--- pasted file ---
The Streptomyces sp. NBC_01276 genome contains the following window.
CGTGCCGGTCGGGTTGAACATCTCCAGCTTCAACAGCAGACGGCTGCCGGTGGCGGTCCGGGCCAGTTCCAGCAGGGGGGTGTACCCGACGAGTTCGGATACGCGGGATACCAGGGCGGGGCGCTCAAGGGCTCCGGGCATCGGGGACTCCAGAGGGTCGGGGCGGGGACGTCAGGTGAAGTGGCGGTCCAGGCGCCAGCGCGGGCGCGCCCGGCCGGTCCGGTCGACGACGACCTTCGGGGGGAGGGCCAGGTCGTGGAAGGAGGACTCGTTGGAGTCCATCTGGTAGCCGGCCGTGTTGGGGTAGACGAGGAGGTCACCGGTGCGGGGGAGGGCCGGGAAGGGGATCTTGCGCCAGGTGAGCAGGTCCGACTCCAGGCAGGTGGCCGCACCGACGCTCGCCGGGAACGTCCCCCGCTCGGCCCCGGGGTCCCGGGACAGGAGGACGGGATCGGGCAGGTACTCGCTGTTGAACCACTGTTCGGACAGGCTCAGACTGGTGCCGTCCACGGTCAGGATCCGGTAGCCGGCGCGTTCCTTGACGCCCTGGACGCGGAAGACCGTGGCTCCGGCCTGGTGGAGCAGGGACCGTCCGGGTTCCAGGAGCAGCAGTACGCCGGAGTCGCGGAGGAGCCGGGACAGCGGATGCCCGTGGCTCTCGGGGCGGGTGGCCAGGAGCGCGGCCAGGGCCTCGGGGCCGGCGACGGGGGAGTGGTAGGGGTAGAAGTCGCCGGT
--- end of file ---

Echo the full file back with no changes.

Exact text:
The Streptomyces sp. NBC_01276 genome contains the following window.
CGTGCCGGTCGGGTTGAACATCTCCAGCTTCAACAGCAGACGGCTGCCGGTGGCGGTCCGGGCCAGTTCCAGCAGGGGGGTGTACCCGACGAGTTCGGATACGCGGGATACCAGGGCGGGGCGCTCAAGGGCTCCGGGCATCGGGGACTCCAGAGGGTCGGGGCGGGGACGTCAGGTGAAGTGGCGGTCCAGGCGCCAGCGCGGGCGCGCCCGGCCGGTCCGGTCGACGACGACCTTCGGGGGGAGGGCCAGGTCGTGGAAGGAGGACTCGTTGGAGTCCATCTGGTAGCCGGCCGTGTTGGGGTAGACGAGGAGGTCACCGGTGCGGGGGAGGGCCGGGAAGGGGATCTTGCGCCAGGTGAGCAGGTCCGACTCCAGGCAGGTGGCCGCACCGACGCTCGCCGGGAACGTCCCCCGCTCGGCCCCGGGGTCCCGGGACAGGAGGACGGGATCGGGCAGGTACTCGCTGTTGAACCACTGTTCGGACAGGCTCAGACTGGTGCCGTCCACGGTCAGGATCCGGTAGCCGGCGCGTTCCTTGACGCCCTGGACGCGGAAGACCGTGGCTCCGGCCTGGTGGAGCAGGGACCGTCCGGGTTCCAGGAGCAGCAGTACGCCGGAGTCGCGGAGGAGCCGGGACAGCGGATGCCCGTGGCTCTCGGGGCGGGTGGCCAGGAGCGCGGCCAGGGCCTCGGGGCCGGCGACGGGGGAGTGGTAGGGGTAGAAGTCGCCGGT